STATEMENT FROM CLERMONT COUNTY PROSECUTING ATTORNEY REGARDING THEFT ALLEGATIONS AT CLERMONT SENIOR SERVICES

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June 23, 2022

Clermont County

My office has received numerous inquiries regarding theft allegations from Clermont Senior Services. Please see the following summary.

On April 22, 2022, my office was informed of acts of theft allegedly committed by the former Chief Financial Officer of Clermont Senior Services, Inc., Greg Carson, who passed away in early January 2022.

My office immediately notified authorities at Williamsburg Township, as Greg Carson also served as the fiscal officer for the township. My office referred the Williamsburg question to the Auditor of State in May 2022.

The Clermont County Sheriff’s Office was briefed on the matter from the outset and it was agreed the Ohio Bureau of Criminal Investigation would be requested to provide assistance owing to its expertise and available personnel in fraud cases and forensic accounting. BCI was contacted and an informational meeting was scheduled in Batavia for May 2, 2022 at the Clermont County Prosecutor’s Office. A BCI Fraud Investigator and Forensic Accounting Supervisor attended the meeting with myself and assistant prosecutors. On May 4, 2022, my office submitted a formal request for assistance to BCI.

In late May 2022, after considering the absence of information indicating anyone other than Greg Carson was involved in these allegations, and since there were no living suspects, further criminal investigation was not warranted.

I appreciate the diligence of the Attorney General’s Office in responding to our request for assistance.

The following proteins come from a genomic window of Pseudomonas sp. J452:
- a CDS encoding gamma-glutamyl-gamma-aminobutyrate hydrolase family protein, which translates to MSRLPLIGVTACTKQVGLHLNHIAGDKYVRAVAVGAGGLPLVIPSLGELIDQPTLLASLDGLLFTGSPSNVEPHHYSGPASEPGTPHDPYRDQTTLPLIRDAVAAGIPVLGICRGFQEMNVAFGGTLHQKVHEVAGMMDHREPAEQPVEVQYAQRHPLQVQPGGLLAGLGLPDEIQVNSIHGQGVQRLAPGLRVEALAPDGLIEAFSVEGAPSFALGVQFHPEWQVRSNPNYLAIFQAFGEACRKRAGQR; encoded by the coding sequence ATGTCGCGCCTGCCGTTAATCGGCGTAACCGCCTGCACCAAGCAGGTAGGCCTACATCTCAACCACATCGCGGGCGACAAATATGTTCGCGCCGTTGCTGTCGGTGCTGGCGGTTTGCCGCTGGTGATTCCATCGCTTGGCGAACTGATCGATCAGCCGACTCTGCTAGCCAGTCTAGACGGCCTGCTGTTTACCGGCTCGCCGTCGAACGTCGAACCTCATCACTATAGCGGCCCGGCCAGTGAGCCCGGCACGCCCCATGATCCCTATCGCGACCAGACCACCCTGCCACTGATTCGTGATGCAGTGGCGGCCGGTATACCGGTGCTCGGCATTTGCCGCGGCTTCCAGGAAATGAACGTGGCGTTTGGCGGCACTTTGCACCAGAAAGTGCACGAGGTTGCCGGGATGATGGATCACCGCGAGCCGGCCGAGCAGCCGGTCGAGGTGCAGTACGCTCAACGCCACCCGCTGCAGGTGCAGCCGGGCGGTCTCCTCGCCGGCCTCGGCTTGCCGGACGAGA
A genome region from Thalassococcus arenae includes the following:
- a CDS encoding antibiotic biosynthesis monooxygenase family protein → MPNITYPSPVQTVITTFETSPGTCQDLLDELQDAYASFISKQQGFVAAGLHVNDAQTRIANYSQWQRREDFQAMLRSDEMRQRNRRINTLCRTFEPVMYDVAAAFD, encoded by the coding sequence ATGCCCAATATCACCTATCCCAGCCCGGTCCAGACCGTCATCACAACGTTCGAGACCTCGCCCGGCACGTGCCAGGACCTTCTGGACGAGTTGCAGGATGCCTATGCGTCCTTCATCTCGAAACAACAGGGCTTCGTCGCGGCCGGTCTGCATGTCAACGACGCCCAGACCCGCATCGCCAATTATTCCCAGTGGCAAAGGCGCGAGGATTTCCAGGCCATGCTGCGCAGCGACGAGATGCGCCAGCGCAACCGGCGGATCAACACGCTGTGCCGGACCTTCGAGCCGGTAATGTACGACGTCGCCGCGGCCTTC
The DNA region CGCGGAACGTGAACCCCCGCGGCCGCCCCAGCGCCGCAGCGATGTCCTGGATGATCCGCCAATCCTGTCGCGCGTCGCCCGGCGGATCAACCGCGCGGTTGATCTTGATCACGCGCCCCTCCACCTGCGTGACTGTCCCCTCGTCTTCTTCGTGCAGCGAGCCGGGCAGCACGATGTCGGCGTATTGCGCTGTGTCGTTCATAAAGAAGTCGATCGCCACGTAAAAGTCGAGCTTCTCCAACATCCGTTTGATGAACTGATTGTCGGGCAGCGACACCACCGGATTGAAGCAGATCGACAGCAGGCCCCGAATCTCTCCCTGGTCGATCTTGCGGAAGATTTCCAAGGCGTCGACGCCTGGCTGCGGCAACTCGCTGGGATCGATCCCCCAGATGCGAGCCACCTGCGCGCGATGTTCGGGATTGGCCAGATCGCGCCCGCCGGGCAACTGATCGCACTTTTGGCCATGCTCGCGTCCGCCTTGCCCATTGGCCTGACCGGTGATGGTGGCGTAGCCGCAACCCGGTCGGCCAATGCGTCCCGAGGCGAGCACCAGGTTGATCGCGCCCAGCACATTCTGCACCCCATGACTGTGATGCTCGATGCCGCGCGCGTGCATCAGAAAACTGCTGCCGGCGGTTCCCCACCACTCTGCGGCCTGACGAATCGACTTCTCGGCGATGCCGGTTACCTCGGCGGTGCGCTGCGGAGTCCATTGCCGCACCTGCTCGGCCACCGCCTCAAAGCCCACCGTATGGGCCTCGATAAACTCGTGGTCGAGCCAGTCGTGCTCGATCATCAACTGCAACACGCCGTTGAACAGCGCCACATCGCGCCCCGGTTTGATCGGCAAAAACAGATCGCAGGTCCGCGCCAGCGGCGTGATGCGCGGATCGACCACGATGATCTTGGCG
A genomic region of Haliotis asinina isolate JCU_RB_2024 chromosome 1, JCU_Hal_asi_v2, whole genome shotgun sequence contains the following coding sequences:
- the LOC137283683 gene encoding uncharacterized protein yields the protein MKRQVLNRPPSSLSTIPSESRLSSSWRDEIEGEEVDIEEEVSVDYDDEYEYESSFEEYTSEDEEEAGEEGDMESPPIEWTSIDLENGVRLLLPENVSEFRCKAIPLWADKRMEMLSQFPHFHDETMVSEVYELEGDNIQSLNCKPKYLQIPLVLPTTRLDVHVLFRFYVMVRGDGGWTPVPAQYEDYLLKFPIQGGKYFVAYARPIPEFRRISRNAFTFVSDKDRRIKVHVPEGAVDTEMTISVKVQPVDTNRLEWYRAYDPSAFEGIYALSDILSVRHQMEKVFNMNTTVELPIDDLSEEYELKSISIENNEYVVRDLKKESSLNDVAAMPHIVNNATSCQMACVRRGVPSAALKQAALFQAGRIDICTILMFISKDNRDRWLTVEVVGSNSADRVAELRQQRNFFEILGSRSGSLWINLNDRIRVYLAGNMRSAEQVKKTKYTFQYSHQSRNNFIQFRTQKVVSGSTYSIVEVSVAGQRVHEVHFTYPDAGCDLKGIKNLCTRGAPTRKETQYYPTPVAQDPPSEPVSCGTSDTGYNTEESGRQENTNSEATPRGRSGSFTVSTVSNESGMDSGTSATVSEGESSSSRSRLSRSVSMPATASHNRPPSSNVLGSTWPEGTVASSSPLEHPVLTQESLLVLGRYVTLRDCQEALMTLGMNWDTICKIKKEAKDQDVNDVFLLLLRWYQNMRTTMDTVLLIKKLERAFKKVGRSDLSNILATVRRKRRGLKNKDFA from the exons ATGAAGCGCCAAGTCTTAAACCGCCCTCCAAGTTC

Mark J. Tekulve

Clermont County Prosecuting Attorney

MAN INDICTED FOR MURDER, WHO FLED THE STATE TO AVOID PROSECUTION, RETURNED TO CLERMONT

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FOR IMMEDIATE RELEASE

June 21, 2022

Clermont County

Prosecuting Attorney, Mark J. Tekulve, announces the extradition and return of defendant Kyle Johnston, indicted for murder, involuntary manslaughter, reckless homicide, felonious assault, weapons under disability, and tampering with evidence to Clermont County. (State v. Kyle Johnston, 2020 CR 001004)

Johnston and the victim, Kendra Hoskins, were in a relationship. On the evening of the offense, the defendant and victim left the victim’s apartment together with the defendant having possession of the 9mm handgun. While seated in the victim’s vehicle, the defendant and victim got into an argument and the defendant shot the victim in the abdomen using the handgun.

Bond was initially set at $125,000 c/p/re on December 4, 2020 by Judge Victor M. Haddad, citing considerations of Ohio Constitution Article I, section 9, criminal rule 46, and ORC 2937.222

On December 23, 2020, a different judge, reduced Johnston’s bond to $50,000.  Both bonds did include reporting probation conditions. The defendant was able to post the reduced bond amount on February 23, 2021 through a surety bond, and was released from jail.

On March 23, 2021, another bond review was scheduled due to the defendant testing positive for methamphetamine while on reporting bond. At that time, the Court kept the cash portion of the bond the same, and ordered the defendant to enter a drug treatment program as a condition of bond.